North America 2003/2004

Whirl-Wind-Wyndy Report - Andrew Wynd

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Eight weeks leave from work, seven races, three major FIS competitions and a burning desire to lower my FIS points. That made for a crazy, whirlwind trip to Canada and the USA and plenty of stories to tell.

This trip was planned to trial a new training program that involved settling in one location and training for a given period, followed by some travelling and racing. This was to be repeated so decent quality training could still be attained and the risks of over-racing and over-travelling were not as likely.

The trip started in Silver Star for some altitude training on the world re-known, early snow resort with good friend Glenn Bond. The trails were perfect, temperatures mild and the training exceptional. Some of the epic sessions included a 50km classical ski without ever once crossing my tracks, followed by a 10km race pace session against Glenn on the World Cup course. Training at Silver Star also included hot-tubbing, nude runs and hallway skiing made famous by a certain Tim Retchford and Frank Lundeen!

After one of my biggest training weeks ever I headed to nearby Kelowna for the first FIS race, the Telemark NorAm and Canada Cup. I managed to tee-up some accommodation with the Thunder Bay Training Centre athletes and their coach, Jussi Piranein. Also staying with us were some XC Ottawa skiers and various other Eastern Canada racers.

Race 1 - Kelowna NorAm, BC - Canada, Wednesday 17th December - Freestyle Sprint

This NorAm event also doubled as the selection trials for World Junior Championships, so the best juniors from all over Canada were in attendance, as were the entire men's Canadian Team, preparing for World Cup.

The sprint course was dead flat, with only a tiny "bump" known as "Hypersonic Hill" courtesy of event sponsor, Madshus skis. Despite the flat nature of the course, it was quite technical and had some fast 180o corners. I started conservatively and skied smoothly; intent on maintaining good form, something that always seems to escape me in sprint racing.

I was quite content with the result, especially as I didn't fall over or poles between my legs (also another common occurrence for me!) Chris Jeffries from the Canadian National Team posted the fastest qualifying time of 2:06, with FIS points of 71.49. I was a little way back with a time of 2:23 and FIS points of 205.80, not great but did the best I could. Some saving grace was the fact I beat the "racing coach", Jussi by 1 second! Thank heavens I didn't get beaten by the coach!


Me at Telemark coming into the finish

Race 2 - Kelowna NorAm, Saturday 20th December - 10km Freestyle, individual start.

After a few more days' recovery from the massive training I had put in the previous week at Silver Star, I was finally feeling fresh for the 10km race. Snow conditions had altered slightly and humidity had risen, making the course damp and hard packed with a slight glaze over the top.

I knew my skis would be faster in these conditions due to the aggressive grind they still carried from Australia. Ski grinder, "Bolt" from Oz had done a great job on the grind and sure enough, after testing I was content that they were going to be as fast as most. The course was very undulating with no huge climbs, but many short, steep hills followed by gentle climbs that allowed for no recovery (no surprises here!)

The race went well from the start and I caught 3 skiers in front of me in the first 3 kms, and was feeling stronger as the race went on. A helpful split from friendly coach Mike Neary, put me in 2nd place going into the second lap, but the fastest skiers were only just starting.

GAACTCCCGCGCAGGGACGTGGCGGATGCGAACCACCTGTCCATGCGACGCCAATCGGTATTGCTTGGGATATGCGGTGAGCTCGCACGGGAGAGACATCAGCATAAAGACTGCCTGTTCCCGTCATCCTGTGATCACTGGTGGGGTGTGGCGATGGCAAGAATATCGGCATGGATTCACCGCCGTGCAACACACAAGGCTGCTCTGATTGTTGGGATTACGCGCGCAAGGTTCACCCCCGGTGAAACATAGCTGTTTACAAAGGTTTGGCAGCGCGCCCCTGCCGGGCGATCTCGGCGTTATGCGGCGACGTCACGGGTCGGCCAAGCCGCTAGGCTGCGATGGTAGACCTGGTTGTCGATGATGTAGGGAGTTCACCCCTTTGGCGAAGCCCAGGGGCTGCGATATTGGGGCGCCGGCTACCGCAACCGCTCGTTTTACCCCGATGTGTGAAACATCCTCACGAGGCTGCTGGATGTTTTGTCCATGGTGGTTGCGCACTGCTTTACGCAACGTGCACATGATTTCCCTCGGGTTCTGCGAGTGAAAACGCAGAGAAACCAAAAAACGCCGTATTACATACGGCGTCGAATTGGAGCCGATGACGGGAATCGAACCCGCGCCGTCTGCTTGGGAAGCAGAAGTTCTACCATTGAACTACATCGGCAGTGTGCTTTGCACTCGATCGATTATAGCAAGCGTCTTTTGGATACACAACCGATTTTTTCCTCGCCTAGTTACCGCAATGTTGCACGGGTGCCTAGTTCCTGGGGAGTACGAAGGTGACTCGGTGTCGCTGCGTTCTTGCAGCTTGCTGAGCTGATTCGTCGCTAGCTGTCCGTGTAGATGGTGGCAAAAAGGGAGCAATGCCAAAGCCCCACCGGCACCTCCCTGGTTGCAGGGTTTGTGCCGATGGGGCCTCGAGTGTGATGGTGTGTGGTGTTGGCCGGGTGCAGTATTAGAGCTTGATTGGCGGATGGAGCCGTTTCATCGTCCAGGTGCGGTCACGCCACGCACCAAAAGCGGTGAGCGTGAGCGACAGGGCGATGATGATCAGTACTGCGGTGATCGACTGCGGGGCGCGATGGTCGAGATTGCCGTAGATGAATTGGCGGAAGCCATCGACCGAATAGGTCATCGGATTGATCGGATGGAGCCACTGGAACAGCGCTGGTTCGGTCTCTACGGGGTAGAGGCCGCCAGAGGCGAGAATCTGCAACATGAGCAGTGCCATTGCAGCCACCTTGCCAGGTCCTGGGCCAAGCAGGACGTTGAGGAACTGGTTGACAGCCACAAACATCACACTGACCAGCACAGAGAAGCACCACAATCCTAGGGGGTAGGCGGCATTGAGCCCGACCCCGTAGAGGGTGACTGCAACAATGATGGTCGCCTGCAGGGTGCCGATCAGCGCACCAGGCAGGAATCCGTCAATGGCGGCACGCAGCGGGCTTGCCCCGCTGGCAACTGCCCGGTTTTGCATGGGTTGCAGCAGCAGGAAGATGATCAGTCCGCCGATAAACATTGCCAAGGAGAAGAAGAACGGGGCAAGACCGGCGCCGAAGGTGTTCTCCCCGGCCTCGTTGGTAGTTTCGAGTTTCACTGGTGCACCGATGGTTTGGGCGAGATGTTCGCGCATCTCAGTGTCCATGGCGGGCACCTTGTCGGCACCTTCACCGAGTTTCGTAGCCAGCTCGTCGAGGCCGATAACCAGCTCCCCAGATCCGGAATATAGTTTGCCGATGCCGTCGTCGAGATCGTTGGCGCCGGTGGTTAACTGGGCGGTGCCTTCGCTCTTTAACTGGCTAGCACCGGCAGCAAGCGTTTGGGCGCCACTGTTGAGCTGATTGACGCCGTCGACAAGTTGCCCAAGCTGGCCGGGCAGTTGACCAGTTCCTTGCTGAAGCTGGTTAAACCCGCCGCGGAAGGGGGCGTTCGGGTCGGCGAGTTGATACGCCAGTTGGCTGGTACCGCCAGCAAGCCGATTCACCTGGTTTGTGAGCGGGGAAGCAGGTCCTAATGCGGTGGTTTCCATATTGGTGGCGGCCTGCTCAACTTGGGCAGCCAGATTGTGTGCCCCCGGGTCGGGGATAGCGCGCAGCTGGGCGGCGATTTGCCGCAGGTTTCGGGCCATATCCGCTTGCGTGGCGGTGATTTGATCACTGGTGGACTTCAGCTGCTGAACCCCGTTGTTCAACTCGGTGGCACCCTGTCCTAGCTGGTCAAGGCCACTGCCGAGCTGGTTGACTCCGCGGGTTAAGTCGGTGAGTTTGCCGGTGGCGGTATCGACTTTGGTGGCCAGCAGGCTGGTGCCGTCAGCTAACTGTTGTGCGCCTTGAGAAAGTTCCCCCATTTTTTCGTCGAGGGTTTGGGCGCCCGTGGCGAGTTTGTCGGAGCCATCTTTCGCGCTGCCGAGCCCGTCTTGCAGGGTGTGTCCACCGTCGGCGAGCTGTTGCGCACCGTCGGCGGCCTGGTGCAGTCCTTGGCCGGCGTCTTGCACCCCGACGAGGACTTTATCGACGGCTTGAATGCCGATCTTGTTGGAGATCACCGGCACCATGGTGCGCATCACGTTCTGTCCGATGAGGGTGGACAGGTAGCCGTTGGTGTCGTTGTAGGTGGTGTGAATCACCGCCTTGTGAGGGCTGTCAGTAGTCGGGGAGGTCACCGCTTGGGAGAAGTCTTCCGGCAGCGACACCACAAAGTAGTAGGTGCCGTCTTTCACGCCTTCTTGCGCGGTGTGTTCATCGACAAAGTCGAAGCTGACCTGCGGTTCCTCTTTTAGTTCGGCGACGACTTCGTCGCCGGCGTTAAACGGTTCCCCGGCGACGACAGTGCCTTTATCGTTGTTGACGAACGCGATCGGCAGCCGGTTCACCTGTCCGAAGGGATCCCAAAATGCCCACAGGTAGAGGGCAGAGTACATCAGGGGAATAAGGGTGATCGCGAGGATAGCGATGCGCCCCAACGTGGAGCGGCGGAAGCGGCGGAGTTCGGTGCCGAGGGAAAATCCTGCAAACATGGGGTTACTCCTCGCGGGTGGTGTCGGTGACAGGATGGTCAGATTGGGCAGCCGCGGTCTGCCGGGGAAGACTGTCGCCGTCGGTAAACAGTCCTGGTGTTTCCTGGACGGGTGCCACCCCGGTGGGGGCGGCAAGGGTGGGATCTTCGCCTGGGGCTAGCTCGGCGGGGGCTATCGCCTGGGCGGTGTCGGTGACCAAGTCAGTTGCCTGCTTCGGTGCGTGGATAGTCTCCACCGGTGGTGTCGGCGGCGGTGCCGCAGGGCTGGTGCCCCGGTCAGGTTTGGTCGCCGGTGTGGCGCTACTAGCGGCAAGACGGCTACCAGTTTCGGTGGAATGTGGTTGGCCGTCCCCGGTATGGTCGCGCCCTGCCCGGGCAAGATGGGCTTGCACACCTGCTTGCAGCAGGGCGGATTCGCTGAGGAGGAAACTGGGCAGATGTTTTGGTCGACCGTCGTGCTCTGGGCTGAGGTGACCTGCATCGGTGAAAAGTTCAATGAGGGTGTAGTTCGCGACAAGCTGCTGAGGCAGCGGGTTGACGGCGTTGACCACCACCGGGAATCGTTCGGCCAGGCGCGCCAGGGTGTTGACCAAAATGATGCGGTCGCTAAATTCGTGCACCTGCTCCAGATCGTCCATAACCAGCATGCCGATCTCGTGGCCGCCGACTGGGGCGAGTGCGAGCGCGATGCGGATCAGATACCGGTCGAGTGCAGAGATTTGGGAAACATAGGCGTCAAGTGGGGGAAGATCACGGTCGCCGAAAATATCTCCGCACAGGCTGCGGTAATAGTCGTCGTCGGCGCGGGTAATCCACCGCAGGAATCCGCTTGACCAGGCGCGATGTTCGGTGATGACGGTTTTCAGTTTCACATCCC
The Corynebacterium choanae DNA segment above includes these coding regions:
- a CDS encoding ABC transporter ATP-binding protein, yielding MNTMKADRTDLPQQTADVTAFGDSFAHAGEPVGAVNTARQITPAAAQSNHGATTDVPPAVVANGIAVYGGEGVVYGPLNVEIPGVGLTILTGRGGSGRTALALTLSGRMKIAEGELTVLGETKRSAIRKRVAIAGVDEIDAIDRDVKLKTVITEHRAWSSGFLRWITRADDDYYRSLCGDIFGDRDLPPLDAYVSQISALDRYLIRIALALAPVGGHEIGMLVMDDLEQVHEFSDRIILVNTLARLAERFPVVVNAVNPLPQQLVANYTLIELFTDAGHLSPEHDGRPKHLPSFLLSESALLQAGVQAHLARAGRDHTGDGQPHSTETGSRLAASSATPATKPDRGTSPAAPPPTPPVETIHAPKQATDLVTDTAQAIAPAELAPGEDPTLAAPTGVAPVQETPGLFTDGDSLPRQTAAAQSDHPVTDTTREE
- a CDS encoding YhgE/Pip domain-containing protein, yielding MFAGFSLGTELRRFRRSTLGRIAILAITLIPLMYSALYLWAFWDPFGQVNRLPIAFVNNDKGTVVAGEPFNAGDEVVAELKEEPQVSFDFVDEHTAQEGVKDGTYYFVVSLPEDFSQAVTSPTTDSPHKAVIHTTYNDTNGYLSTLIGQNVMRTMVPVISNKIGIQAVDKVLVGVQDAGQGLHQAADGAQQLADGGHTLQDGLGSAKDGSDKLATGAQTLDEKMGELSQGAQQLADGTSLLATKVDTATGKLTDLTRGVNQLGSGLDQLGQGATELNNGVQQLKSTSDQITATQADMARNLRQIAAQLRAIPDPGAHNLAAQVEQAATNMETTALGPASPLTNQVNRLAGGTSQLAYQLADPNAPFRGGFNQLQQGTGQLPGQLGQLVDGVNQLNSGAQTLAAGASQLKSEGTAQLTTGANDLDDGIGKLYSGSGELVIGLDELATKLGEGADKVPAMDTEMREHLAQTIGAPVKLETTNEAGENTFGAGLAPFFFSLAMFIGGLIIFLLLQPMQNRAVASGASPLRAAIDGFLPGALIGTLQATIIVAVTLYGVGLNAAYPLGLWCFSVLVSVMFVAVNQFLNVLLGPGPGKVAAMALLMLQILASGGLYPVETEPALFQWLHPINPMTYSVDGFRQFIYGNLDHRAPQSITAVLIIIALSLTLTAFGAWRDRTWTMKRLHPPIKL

Finishing strongly I crossed the line in 3rd place and was hopeful of a top 10 finish, but as is often the case, most of the skiers after me posted faster times and I finished in 23rd place, some 3:18 back on winner Ivan Babikov of Russia. Gordon Jewett of Canada was in 2nd place, although 30 seconds back on Babikov. My FIS points of 124.65 caused some cause for celebration, a new PB. However I was a little annoyed Ivan Babikov had to blast the field by 30 seconds and ruin the percentages. Some time later I calculated even if Babikov had not won by a 30 second margin, I would still not have gone under the 100 FIS point barrier. I needed to make some more time from somewhere on the course.

After these 2 weeks of hard training and racing, it was time for a small break, some Xmas egg-nog and some travelling with my girlfriend Victoria.

Places we visited included Vancouver, Lake Louise, Whistler and Canmore, all with some interesting training sessions in all the cross country ski areas at these locations. It's always amazing whom you bump into on overseas stints and this was no exception. Daniel Patterson from Melbourne happened to be walking round the carpark in Canmore, dropped a casual "G'day Wyndy" from 10 metres and invited me for a ski!

After New Year's celebrations had died a slow death, it was time for some more serious training and working out how to make it under the 100 FIS points. I then headed down to Salt Lake City, where Frank "The Man" Lundeen met me, and we headed up to his house at Heber City. Now this was a great place to train: 15 mins to Soldier Hollow, 30 mins to Park City, 35 mins to Sundance Ski Area and various other great venues within 45mins. The only downer: bloody Mormons and their ½ strength beer (no offence to any Born Again Christians or similar!). Most days I trained in the morning by myself at Soldier Hollow and in the afternoons with Frank and his boss from Toko, Ian "mono-speed" Harvey. These two always kicked my arse with their 1-hour level 3 skis, with the warm-up consisting of heated debates regarding the benefits of Toko products.

Race 3 - Wasatch Series 10km classical, Sundance Ski Area. Saturday 10th January.

This race was held at the awesome ski trails in an area founded by Robert Redford. The tracks were narrow and set in soft, dry powder and the field was quite large. Frank had my measure out of the blocks, but I soon hit a rhythm on the first uphill and went steam-training straight past him and many others to move into 4th place. I was being pressured from behind and had already lost the leader, John Aalberg, so was happy to consolidate my current position. The end result saw Aalberg with an easy win and myself in 4th , not too far behind 2nd and 3rd places.